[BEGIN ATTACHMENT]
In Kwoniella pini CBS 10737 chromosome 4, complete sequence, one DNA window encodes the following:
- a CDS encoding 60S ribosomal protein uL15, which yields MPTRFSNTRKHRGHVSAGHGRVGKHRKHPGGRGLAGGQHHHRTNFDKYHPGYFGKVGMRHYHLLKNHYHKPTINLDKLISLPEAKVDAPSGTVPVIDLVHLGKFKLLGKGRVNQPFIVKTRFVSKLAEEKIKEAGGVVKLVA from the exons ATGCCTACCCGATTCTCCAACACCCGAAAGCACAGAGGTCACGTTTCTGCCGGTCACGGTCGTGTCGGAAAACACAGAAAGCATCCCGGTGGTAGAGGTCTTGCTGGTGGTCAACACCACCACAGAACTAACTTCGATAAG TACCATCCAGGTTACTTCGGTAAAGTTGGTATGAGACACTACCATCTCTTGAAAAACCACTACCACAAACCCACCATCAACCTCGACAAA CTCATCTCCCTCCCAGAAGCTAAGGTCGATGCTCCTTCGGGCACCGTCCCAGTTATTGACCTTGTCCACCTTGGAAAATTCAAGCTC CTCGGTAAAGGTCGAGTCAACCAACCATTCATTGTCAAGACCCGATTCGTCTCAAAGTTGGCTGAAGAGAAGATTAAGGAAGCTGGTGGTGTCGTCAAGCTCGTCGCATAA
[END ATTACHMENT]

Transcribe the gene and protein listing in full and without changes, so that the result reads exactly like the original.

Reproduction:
In Kwoniella pini CBS 10737 chromosome 4, complete sequence, one DNA window encodes the following:
- a CDS encoding 60S ribosomal protein uL15, which yields MPTRFSNTRKHRGHVSAGHGRVGKHRKHPGGRGLAGGQHHHRTNFDKYHPGYFGKVGMRHYHLLKNHYHKPTINLDKLISLPEAKVDAPSGTVPVIDLVHLGKFKLLGKGRVNQPFIVKTRFVSKLAEEKIKEAGGVVKLVA from the exons ATGCCTACCCGATTCTCCAACACCCGAAAGCACAGAGGTCACGTTTCTGCCGGTCACGGTCGTGTCGGAAAACACAGAAAGCATCCCGGTGGTAGAGGTCTTGCTGGTGGTCAACACCACCACAGAACTAACTTCGATAAG TACCATCCAGGTTACTTCGGTAAAGTTGGTATGAGACACTACCATCTCTTGAAAAACCACTACCACAAACCCACCATCAACCTCGACAAA CTCATCTCCCTCCCAGAAGCTAAGGTCGATGCTCCTTCGGGCACCGTCCCAGTTATTGACCTTGTCCACCTTGGAAAATTCAAGCTC CTCGGTAAAGGTCGAGTCAACCAACCATTCATTGTCAAGACCCGATTCGTCTCAAAGTTGGCTGAAGAGAAGATTAAGGAAGCTGGTGGTGTCGTCAAGCTCGTCGCATAA